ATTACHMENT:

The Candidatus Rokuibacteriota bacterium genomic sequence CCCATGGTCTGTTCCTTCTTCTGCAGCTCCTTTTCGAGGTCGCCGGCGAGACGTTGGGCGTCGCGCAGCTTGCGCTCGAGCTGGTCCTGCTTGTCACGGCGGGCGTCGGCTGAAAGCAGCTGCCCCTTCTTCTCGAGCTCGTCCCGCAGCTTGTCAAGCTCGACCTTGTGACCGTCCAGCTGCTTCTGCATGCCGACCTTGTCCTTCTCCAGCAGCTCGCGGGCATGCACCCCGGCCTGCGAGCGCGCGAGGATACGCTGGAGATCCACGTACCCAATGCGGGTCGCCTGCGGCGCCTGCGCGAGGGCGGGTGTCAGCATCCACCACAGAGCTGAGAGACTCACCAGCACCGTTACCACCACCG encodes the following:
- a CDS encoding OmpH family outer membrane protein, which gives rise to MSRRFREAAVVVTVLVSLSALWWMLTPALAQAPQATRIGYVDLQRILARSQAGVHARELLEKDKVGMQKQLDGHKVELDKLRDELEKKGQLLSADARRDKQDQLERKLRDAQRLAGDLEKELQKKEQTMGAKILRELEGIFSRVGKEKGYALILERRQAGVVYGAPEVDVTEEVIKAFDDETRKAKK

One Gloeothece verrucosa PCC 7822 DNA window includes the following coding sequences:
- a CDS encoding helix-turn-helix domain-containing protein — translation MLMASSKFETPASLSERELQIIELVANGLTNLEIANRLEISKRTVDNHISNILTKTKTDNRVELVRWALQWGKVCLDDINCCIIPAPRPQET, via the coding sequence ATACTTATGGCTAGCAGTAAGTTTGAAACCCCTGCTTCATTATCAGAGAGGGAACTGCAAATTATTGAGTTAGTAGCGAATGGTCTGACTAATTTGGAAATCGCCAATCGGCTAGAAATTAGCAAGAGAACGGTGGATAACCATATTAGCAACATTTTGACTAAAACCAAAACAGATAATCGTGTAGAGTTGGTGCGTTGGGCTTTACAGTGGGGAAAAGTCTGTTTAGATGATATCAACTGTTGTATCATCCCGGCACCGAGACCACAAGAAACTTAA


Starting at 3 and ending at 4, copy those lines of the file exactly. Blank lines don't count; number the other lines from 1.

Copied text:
One Gloeothece verrucosa PCC 7822 DNA window includes the following coding sequences:
- a CDS encoding helix-turn-helix domain-containing protein — translation MLMASSKFETPASLSERELQIIELVANGLTNLEIANRLEISKRTVDNHISNILTKTKTDNRVELVRWALQWGKVCLDDINCCIIPAPRPQET, via the coding sequence ATACTTATGGCTAGCAGTAAGTTTGAAACCCCTGCTTCATTATCAGAGAGGGAACTGCAAATTATTGAGTTAGTAGCGAATGGTCTGACTAATTTGGAAATCGCCAATCGGCTAGAAATTAGCAAGAGAACGGTGGATAACCATATTAGCAACATTTTGACTAAAACCAAAACAGATAATCGTGTAGAGTTGGTGCGTTGGGCTTTACAGTGGGGAAAAGTCTGTTTAGATGATATCAACTGTTGTATCATCCCGGCACCGAGACCACAAGAAACTTAA